The Dominican Ministry of Foreign Affairs announced this Wednesday that it will hire companies to operate consular services, such as visa applications and passport renewals, after sparking a controversy over alleged irregularities.
In a statement, the Foreign Ministry announced the call, open to local and international companies, to submit proposals in order to operate consular services.
The project will initially be implemented in six cities, Buenos Aires, Barcelona, Boston, Caracas, Beijing and Santiago de Chile, according to the call for tender.
The announcement is made after Listín Diario has published a research in which alleged irregularities in Dominican consulates in several countries are denounced.
In Haiti alone, this newspaper recorded that at least some 3,700 million pesos were collected by the five Dominican consulates in that country for the issuance of visas between 2015 and 2020. In addition, the sale of visas at different prices and without an established regulation for all applicants was denounced.
In the United States, the complaint has been the cost of the services, and that many Creoles prefer to come to the Dominican Republic because of the prices that the consulate has for issuing a passbook.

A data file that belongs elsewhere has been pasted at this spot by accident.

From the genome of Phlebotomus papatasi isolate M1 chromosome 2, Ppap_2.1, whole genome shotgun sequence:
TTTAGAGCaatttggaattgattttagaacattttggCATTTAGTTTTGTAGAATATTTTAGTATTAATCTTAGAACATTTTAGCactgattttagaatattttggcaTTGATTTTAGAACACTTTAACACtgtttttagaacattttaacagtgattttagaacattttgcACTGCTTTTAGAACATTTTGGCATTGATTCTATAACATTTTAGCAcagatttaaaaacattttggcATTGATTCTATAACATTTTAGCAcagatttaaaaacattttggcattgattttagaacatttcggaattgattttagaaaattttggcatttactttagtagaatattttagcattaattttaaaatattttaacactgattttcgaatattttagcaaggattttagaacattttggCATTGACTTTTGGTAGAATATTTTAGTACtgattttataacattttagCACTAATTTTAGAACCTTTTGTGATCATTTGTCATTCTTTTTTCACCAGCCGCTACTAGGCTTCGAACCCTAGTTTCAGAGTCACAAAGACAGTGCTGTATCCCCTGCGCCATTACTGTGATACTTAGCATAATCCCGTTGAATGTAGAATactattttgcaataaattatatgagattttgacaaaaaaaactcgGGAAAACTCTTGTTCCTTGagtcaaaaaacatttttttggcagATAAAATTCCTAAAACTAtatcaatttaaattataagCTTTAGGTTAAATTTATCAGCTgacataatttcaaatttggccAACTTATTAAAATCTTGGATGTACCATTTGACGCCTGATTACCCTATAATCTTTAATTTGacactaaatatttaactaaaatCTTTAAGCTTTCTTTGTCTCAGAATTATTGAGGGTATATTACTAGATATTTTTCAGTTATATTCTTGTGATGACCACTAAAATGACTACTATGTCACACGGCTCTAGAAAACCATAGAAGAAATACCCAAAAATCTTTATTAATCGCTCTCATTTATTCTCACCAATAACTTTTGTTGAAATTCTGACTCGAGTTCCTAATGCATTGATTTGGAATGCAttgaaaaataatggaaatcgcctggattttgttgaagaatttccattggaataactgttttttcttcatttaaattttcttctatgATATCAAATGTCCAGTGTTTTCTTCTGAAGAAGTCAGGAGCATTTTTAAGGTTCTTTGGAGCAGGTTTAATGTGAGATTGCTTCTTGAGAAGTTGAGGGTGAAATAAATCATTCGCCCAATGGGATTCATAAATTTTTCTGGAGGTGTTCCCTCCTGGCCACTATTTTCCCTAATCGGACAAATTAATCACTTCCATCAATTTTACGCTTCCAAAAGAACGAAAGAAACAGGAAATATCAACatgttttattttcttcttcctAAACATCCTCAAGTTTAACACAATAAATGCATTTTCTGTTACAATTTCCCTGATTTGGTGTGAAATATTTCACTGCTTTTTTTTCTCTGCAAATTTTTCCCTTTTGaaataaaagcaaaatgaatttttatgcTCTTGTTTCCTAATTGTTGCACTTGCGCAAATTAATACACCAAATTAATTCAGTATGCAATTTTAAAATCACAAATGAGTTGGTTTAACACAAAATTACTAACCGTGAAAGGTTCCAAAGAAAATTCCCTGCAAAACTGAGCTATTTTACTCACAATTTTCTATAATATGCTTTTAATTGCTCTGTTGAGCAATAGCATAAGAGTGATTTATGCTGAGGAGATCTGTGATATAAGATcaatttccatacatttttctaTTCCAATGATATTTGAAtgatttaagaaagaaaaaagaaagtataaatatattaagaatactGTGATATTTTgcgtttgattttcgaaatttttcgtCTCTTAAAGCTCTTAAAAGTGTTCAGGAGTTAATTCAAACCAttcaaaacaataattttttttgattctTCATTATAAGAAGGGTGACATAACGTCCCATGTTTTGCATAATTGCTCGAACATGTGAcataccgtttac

The privatization of consular services will allow “significant progress in reducing of waiting times, improvement of communication channels and transparency in the income received”, affirms a Foreign Ministry statement.
After the “successful experiences” of countries such as El Salvador, Italy, Guatemala and Spain, the Government of the Dominican Republic “seeks to significantly transform the way consular services are provided, starting with a pilot plan in six locations in the first year,” the note added.
Taking into account the results obtained with this pilot, it is intended to extend its application to more cities in order to have a management “that takes advantage of the available tools around the efficiency that users demand,” he added.
The Dominican Republic currently has 47 consulates and 30 consular sections in the same number of embassies, serving a diaspora that exceeds 2.5 million of people, in addition to the visa procedures carried out by foreigners who move to the country mainly for work reasons.